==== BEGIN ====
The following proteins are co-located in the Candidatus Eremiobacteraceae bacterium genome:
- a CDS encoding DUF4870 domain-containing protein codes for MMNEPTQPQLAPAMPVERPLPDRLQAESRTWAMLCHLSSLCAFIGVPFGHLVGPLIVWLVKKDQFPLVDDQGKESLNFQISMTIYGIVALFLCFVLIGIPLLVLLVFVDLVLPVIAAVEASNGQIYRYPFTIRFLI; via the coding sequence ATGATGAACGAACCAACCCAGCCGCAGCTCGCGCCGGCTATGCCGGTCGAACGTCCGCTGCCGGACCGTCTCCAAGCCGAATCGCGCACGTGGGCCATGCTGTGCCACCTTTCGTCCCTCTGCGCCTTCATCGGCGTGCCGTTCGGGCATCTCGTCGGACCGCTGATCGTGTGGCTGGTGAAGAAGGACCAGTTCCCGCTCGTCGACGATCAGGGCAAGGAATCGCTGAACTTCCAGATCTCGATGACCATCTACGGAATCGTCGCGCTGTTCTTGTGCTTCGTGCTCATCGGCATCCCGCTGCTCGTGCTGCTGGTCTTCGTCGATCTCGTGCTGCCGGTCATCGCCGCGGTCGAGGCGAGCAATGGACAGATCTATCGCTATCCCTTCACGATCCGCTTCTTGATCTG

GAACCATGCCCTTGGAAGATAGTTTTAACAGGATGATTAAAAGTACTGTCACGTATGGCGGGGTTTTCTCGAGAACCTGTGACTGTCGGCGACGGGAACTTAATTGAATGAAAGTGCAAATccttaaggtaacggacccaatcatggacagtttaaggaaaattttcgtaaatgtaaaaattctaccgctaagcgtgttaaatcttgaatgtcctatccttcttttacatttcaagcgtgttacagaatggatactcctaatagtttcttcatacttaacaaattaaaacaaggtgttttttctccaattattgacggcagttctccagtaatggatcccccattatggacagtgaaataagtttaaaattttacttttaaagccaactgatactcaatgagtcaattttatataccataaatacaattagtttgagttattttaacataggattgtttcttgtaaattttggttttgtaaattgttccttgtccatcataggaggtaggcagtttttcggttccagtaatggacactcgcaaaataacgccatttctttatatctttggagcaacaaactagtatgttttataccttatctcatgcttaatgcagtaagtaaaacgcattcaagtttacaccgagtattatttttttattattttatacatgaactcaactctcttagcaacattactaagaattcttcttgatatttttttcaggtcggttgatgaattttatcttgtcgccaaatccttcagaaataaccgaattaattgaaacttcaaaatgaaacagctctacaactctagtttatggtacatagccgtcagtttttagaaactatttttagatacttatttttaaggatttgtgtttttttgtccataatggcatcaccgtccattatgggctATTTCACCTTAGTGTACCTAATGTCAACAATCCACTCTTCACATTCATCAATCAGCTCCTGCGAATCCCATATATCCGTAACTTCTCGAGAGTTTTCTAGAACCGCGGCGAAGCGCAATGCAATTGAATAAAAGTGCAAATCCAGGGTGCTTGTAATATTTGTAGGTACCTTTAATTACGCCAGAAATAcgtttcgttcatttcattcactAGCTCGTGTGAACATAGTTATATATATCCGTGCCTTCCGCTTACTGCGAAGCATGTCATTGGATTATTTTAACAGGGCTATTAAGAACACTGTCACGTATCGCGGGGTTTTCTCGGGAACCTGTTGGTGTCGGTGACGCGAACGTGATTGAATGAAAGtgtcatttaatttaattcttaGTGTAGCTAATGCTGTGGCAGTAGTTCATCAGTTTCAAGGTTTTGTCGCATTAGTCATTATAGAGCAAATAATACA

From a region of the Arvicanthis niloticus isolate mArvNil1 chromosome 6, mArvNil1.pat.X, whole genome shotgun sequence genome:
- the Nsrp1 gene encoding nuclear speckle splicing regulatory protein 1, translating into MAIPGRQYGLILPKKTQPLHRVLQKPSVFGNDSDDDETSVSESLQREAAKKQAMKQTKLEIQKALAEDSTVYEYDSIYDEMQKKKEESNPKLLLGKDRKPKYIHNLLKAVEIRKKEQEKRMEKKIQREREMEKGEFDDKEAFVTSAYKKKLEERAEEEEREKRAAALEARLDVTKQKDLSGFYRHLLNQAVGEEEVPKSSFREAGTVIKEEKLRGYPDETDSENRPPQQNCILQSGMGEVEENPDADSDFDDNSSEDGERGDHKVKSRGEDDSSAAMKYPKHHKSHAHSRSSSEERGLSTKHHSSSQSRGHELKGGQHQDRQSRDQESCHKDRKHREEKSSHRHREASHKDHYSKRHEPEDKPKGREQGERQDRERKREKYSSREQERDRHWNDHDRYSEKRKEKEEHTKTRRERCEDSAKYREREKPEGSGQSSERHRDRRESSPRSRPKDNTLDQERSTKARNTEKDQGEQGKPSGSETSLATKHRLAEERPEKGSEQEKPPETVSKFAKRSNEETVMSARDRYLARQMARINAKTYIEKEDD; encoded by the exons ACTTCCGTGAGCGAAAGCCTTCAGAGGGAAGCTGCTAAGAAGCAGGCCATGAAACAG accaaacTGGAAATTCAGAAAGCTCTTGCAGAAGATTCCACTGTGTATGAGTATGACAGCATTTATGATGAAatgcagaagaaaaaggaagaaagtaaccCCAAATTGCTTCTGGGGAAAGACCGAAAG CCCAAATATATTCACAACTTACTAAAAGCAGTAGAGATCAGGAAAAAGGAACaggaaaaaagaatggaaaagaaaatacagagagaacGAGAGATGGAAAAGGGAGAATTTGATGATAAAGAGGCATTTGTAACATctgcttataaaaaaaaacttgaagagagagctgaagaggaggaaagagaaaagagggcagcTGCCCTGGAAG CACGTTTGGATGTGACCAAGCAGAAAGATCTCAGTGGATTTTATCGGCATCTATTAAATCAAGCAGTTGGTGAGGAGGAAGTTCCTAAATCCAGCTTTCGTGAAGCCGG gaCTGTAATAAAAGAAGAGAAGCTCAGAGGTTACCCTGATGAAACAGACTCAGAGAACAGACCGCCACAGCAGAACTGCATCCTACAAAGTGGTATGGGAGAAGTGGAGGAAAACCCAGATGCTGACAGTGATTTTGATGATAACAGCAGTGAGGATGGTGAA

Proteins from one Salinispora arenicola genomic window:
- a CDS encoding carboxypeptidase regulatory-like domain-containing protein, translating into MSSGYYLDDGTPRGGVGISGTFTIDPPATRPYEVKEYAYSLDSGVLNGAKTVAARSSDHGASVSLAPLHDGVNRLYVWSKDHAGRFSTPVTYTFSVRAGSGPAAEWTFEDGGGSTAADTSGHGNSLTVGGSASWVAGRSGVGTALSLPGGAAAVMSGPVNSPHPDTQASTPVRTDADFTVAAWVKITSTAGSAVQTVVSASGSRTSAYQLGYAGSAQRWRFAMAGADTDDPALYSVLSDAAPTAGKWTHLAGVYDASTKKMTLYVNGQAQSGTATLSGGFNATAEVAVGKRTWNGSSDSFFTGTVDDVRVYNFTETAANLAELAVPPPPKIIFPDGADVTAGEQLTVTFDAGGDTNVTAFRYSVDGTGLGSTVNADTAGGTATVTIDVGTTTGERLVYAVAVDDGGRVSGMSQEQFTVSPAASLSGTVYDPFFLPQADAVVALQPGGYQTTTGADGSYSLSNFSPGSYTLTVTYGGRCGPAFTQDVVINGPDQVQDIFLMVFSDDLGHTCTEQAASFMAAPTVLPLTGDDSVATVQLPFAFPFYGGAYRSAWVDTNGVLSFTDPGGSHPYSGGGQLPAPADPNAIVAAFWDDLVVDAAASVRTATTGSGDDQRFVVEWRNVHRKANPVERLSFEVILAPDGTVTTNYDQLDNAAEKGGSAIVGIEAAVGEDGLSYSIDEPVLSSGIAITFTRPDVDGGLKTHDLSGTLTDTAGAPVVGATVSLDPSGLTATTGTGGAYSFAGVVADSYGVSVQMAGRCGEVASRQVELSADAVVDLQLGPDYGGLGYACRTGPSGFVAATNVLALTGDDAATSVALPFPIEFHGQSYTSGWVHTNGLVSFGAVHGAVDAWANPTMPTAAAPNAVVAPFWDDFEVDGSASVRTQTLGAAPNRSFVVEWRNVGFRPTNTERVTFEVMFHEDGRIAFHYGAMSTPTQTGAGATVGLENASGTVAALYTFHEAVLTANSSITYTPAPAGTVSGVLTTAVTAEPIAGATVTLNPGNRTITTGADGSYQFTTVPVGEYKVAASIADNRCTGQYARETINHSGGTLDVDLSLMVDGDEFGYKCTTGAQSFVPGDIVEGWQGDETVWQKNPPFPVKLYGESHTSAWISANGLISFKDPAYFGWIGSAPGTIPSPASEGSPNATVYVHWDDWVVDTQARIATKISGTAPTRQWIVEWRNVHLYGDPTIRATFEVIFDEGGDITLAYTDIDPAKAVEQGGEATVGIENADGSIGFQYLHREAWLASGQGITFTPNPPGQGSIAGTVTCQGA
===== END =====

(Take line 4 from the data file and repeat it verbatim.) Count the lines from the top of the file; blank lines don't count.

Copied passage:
From a region of the Arvicanthis niloticus isolate mArvNil1 chromosome 6, mArvNil1.pat.X, whole genome shotgun sequence genome: